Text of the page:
Unusual item, this strainer spoon or ladle made by Elkington for The Royal Mail Steam Packet Company is in very good condition bearing the manufacturer’s mark and RMSPCo Motif
Measures 16cm in length
The Royal Mail Steam Packet Company was a British shipping company founded in London in 1839 by a Scot, James MacQueen. The line’s motto was Per Mare Ubique (everywhere by sea). After a troubled start, it became the largest shipping group in the world in 1927 when it took over the White Star Line. The company was liquidated and its assets taken over by the newly formed Royal Mail Lines in 1932 after financial trouble and scandal; over the years RML declined to no more than the name of a service run by former rival Hamburg Süd.
History as Royal Mail Steam Packet Company
The RMSPC, founded in 1839 by James MacQueen, ran tours and mail to various destinations in the Caribbean and South America, and by 1927, was the largest shipping group in the world. MacQueen’s imperial visions for the RMSPC were clear; he hoped that new steamship communications between Britain and the Caribbean would mitigate post-Emancipation instabilities, in particular by promoting commerce. From the outset the company aimed to be the vanguard of British maritime supremacy and technology, as F. Harcourt suggests, the RMSPC presented itself “as existing not merely for the good of its shareholders but for the good of the nation”. The high hopes for the business were boosted by the government’s mail contract subsidy, worth £240,000 a year. The RMSPC evolved vastly from 1839 to the beginning of the 20th century. It introduced new technologies, such as John Elder’s marine compound steam engine in 1870, and worked to redefine seafaring by focusing on comfort and passenger requirements.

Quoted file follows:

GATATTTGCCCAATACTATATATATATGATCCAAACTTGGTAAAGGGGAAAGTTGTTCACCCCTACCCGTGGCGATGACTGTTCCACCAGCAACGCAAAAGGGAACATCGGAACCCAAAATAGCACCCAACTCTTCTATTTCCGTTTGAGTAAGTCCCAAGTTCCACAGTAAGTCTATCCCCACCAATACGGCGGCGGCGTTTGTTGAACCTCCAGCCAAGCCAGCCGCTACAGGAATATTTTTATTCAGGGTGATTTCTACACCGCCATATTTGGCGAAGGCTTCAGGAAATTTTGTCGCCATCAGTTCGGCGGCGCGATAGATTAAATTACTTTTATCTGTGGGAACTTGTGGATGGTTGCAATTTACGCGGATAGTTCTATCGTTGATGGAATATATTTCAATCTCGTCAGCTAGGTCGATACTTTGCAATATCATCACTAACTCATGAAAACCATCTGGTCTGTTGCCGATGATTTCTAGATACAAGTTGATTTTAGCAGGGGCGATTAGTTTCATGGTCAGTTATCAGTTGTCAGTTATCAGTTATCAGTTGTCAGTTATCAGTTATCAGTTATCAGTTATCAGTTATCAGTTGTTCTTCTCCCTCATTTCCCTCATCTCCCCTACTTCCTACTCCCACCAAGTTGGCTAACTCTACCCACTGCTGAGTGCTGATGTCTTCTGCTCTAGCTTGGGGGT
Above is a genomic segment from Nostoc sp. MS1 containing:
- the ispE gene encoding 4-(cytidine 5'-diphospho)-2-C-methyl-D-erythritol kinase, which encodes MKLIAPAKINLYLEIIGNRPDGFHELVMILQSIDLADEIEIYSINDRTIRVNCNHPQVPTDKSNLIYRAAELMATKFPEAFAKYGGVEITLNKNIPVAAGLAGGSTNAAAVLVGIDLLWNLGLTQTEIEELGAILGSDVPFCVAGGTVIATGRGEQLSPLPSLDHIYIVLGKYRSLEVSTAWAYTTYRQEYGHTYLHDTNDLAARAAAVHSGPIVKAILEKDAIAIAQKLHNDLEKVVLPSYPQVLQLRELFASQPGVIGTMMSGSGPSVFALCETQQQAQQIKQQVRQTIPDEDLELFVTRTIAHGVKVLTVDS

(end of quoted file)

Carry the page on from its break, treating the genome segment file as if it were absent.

In January 1903 Owen Philipps was elected to the RMSP’s Court of Directors, and that March he was elected Chairman. Under Philipps, RMSP grew by acquiring controlling interests in multiple companies. Philipps was knighted in 1909 and ennobled as Baron Kylsant in 1923. However, poor economic circumstances and controversy surrounding a deception by Philipps meant that the RMSPC collapsed in 1930, after which various constituent companies were sold off. In 1932, its successor, the Royal Mail Lines (RML) was formed, continuing the memory and operations of the RMSPC.